A crew member at the Hanford Site's Waste Treatment and Immobilization Plant holds a handful of small carbon pellets loaded into the emissions treatment system in the Low-Activity Waste Facility.
A crew member at the Hanford Site's Waste Treatment and Immobilization Plant holds a handful of small carbon pellets loaded into the emissions treatment system in the Low-Activity Waste Facility.

RICHLAND, Wash. – The Hanford Site’s Waste Treatment and Immobilization Plant team recently completed loading approximately 55,000 pounds of small carbon pellets into the emissions treatment system of the Low-Activity Waste (LAW) Facility.

Roughly 2,160 cubic feet of the pea-sized pellets, enough to fill five dump trucks, were loaded into units known as carbon bed adsorbers, which will treat emissions by removing mercury.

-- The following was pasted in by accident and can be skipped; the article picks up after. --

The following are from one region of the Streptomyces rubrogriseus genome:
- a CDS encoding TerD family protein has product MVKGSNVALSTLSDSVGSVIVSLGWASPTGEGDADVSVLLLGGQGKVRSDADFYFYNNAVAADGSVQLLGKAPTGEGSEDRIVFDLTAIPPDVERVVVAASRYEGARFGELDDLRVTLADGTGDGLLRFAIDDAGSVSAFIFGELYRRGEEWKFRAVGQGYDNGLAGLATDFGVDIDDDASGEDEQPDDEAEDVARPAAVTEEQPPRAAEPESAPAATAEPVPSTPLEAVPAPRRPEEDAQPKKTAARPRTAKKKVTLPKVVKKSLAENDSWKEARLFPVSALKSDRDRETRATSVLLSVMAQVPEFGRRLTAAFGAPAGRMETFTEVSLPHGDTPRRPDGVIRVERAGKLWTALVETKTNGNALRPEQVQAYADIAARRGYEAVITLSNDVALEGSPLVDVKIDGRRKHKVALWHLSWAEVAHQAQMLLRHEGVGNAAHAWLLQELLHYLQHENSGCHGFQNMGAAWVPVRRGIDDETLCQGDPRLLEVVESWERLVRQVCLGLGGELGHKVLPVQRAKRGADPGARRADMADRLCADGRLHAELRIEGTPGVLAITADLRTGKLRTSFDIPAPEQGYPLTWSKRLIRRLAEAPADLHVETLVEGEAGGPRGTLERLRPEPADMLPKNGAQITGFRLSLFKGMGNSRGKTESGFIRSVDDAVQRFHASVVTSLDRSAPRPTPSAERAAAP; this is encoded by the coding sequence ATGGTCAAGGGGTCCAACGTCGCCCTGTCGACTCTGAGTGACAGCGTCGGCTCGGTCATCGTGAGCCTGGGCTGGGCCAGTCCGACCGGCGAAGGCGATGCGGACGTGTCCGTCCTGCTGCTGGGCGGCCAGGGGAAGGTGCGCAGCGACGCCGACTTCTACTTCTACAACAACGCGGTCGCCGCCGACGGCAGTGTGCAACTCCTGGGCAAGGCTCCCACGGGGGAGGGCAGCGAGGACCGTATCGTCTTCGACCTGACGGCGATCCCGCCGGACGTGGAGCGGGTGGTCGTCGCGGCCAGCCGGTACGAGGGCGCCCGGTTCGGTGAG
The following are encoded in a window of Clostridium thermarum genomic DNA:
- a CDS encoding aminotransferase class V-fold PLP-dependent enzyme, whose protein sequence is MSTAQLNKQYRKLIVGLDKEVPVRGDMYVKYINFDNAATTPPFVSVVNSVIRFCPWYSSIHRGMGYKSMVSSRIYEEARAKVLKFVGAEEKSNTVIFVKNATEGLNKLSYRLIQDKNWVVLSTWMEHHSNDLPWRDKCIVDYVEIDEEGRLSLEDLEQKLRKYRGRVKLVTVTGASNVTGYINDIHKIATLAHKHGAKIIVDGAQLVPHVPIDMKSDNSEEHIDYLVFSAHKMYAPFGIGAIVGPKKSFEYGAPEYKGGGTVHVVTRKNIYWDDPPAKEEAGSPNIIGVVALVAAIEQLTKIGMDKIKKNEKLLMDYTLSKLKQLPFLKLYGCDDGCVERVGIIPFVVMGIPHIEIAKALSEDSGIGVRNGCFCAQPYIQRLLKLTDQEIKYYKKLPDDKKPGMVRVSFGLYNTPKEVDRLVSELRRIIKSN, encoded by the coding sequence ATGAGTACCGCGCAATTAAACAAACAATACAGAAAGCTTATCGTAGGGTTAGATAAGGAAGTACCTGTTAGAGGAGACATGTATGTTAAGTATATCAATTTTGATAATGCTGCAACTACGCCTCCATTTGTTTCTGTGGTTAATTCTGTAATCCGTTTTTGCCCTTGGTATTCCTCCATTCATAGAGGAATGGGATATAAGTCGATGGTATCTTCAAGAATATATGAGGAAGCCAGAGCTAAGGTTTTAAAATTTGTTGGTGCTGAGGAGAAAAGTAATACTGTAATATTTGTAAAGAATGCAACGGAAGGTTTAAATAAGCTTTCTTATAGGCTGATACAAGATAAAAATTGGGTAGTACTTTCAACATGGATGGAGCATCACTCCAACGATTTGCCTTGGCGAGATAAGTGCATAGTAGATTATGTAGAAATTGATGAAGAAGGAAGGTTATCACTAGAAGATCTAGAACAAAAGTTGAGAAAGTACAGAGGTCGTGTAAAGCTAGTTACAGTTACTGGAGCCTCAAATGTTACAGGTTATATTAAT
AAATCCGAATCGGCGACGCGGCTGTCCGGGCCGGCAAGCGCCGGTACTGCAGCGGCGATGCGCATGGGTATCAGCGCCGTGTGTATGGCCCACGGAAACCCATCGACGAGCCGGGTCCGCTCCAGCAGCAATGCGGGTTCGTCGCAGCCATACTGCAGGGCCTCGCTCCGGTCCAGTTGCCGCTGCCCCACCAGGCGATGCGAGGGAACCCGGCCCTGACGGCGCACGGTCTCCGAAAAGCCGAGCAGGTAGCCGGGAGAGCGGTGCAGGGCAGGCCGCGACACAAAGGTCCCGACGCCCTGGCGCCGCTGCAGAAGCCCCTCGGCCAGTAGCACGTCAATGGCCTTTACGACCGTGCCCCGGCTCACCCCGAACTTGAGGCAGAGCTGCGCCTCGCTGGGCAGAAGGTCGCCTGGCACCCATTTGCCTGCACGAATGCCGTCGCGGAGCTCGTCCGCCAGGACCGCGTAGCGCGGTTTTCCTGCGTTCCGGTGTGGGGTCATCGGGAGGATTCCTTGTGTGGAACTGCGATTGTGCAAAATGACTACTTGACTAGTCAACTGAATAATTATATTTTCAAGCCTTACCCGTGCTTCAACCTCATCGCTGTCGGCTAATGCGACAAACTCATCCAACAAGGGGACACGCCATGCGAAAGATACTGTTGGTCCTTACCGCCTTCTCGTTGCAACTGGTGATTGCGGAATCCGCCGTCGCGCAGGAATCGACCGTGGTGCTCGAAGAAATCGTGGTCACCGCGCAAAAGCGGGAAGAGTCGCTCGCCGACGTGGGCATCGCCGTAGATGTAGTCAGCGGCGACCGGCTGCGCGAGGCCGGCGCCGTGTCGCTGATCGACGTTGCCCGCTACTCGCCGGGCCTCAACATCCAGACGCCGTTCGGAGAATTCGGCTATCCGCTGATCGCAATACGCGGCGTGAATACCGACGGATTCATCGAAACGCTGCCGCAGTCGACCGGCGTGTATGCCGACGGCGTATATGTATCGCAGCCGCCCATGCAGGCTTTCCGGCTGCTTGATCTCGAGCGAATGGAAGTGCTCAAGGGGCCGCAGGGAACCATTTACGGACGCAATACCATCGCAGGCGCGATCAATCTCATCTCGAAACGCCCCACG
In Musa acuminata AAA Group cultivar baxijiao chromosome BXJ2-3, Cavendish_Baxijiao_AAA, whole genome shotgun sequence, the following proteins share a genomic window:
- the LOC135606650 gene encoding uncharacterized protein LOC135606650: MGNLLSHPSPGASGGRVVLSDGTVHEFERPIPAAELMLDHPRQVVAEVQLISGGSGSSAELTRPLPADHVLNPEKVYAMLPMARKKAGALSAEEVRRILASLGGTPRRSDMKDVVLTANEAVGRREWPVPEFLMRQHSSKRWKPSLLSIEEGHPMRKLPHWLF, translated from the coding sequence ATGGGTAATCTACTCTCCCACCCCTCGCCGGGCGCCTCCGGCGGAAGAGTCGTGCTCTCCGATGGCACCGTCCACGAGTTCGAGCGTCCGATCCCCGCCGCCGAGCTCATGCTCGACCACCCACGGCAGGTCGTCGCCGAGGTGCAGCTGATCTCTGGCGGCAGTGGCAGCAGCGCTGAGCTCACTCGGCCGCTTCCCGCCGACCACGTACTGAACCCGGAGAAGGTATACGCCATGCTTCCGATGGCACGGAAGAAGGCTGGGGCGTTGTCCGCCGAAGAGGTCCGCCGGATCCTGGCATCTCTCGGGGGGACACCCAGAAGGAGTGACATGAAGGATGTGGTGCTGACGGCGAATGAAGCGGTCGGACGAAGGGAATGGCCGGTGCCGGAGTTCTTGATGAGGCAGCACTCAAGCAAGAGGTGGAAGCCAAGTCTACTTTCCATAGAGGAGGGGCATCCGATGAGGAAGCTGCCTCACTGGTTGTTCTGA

The carbon bed adsorbers are part of the LAW Facility’s larger off-gas treatment system that cleans, filters and scrubs the emissions generated by the facility’s two melters during waste vitrification when radioactive and chemical waste and glass-forming materials are heated to 2,100 degrees Fahrenheit. Melter emissions will be treated to remove particulates, mercury, nitrogen oxides, volatile organic compounds and acid gasses.

“Loading the carbon bed adsorbers is an important step in readying the LAW Facility emissions treatment system for operations,” said Rick Holmes, general manager for Waste Treatment Completion Company, a subcontractor to project lead Bechtel National, Inc. “The system will protect workers, the public and the environment and ensure we meet state and federal regulatory standards during operations.”

During Direct-Feed Low-Activity Waste operations, waste treated to remove radioactive cesium and solids at a tank farm will be fed directly to the LAW Facility’s melters. The waste and glass-forming materials will be mixed, heated and poured into specially designed stainless-steel containers. The containers will be transported a short distance to the site’s Integrated Disposal Facility for disposal.